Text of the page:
Journal of Real Estate Finance and Economics, 23:2, 235±254, 2001
# 2001 Kluwer Academic Publishers. Manufactured in The Netherlands.
Time-Varying Mortgage Prepayment Penalties
Abt Associates, 4800 Montgomery Lane, Bethesda, MD 20814
V. CARLOS SLAWSON, JR.
Department of Finance, E.J. Ourso College of Business Administration, Louisiana State University, Baton
Rouge, LA 70803-6308
Recent empirical ®ndings reveal that prepayment decisions of commercial property owners are slower than
predicted by the pure options-pricing model (OPM). Borrower decisions appearing slow, however, may be quite
rational when prepayment penalties of a time-varying nature are incorporated into the OPM. This article uses a
competing risks OPM, adjusted for each of four different categories of prepayment penalties, to analyze borrower
prepayment behavior. We ®nd the value of delaying prepayment is often higher for mortgages with declining-rate
penalties than for mortgages with static-rate penalties, frequently requiring a substantially higher interest rate
spread to trigger a re®nance. Multifamily loan prepayment records reveal the type of prepayment pattern that the
adjusted OPM indicate should occur, reducing the gap between empirical ®ndings and theoretical predictions.
The results have implications for the speci®cation of regressions ®t to historical data, for the pricing of newly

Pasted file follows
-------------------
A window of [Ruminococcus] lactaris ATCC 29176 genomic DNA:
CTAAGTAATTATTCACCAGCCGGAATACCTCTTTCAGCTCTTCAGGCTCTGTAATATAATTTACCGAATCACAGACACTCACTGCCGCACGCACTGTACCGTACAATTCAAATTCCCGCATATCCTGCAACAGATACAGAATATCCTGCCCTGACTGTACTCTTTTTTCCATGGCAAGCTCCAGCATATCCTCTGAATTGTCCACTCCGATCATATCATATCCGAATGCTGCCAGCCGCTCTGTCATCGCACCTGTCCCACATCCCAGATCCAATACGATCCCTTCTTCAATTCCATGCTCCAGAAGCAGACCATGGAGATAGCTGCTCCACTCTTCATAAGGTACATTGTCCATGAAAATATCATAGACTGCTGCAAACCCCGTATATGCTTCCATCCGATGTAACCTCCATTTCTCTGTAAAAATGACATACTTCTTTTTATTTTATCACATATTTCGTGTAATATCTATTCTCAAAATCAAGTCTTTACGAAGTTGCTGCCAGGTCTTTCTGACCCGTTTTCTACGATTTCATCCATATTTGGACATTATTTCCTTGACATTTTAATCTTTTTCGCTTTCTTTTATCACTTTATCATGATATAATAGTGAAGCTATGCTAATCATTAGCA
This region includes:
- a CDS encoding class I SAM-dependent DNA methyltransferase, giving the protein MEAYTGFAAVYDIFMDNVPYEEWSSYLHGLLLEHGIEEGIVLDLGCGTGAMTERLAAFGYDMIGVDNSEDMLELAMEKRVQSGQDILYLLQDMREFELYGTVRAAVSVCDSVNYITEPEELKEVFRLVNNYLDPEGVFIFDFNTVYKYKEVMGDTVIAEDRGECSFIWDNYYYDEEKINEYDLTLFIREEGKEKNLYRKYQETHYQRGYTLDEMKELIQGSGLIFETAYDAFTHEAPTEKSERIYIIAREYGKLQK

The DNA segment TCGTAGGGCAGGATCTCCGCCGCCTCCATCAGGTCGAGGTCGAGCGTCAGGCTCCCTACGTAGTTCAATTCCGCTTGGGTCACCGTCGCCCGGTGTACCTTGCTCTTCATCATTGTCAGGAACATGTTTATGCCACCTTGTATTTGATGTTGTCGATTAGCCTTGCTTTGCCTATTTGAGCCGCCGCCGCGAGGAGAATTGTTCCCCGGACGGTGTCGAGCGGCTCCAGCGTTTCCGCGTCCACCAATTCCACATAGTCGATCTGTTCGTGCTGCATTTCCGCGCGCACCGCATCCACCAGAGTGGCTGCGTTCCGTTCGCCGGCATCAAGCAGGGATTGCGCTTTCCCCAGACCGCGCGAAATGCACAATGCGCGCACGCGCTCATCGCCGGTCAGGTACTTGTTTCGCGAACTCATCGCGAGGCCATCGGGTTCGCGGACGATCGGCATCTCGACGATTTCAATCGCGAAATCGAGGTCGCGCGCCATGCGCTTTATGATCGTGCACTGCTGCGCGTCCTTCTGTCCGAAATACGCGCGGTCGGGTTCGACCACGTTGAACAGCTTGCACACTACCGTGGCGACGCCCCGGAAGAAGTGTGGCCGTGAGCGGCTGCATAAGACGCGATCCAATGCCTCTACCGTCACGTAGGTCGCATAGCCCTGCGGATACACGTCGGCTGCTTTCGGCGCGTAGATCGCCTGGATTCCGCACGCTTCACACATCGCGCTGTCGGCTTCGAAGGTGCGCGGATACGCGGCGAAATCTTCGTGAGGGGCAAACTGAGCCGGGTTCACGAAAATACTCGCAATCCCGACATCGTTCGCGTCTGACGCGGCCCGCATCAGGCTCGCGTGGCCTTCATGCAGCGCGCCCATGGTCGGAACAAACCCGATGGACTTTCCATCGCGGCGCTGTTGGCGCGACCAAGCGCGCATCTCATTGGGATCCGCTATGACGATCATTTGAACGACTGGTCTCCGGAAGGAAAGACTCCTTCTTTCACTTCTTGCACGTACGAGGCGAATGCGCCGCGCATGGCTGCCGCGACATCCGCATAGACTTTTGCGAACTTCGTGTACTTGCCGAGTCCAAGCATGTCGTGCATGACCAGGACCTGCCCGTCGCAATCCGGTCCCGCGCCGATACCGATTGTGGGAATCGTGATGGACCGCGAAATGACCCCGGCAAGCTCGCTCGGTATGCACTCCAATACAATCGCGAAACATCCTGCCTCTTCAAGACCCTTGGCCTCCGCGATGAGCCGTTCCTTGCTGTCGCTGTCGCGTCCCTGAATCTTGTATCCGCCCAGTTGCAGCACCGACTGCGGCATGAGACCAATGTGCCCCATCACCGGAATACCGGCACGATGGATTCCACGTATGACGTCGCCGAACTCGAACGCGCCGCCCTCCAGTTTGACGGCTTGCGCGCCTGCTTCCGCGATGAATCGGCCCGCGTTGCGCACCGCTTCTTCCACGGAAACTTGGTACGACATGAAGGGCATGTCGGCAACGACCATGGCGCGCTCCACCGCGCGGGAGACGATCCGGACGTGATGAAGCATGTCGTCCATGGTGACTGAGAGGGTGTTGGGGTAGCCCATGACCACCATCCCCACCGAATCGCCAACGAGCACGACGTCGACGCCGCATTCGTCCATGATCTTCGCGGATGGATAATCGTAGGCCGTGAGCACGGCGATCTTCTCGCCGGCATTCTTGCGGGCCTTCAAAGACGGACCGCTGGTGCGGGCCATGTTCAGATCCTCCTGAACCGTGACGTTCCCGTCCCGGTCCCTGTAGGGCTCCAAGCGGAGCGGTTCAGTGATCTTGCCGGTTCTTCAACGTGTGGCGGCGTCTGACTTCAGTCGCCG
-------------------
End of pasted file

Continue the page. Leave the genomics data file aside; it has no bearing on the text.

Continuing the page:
originated commercial mortgages, and for pricing in the single-family market where prepayment penalties are
Key Words: multifamily, prepayment penalty, option-pricing, commercial MBS
The commercial mortgage market in the United States is hugeÐabout $1.2 trillion in
outstanding mortgage balances as of June 1998, according to the Federal Reserve (FRB-
SEC, 1998). This is about 25 percent of the size of the single-family market. Yet it has
received scant attention in the academic literature compared to the single-family market.
This is due, in part, to the fact that there is less centralized data collection in the
commercial world. A second problem is that the terms on commercial mortgages are
heterogeneous, especially with regard to prepayment lockouts and penalties. A wide
variety of prepayment conditions are offered, ranging from simple lockouts (the
mortgages are noncallable bonds) to yield-maintenance agreements (effectively the
same as a lockout) to penalties for early repayment. In many cases, the prepayment
penalties decline over time or expire after a set number of years. The wide variety of
available terms complicates empirical modeling of mortgage-termination behavior.
We show that the time-varying nature of prepayment penalties long imposed in the
commercial sector and now in the single-family sector increases the value of delaying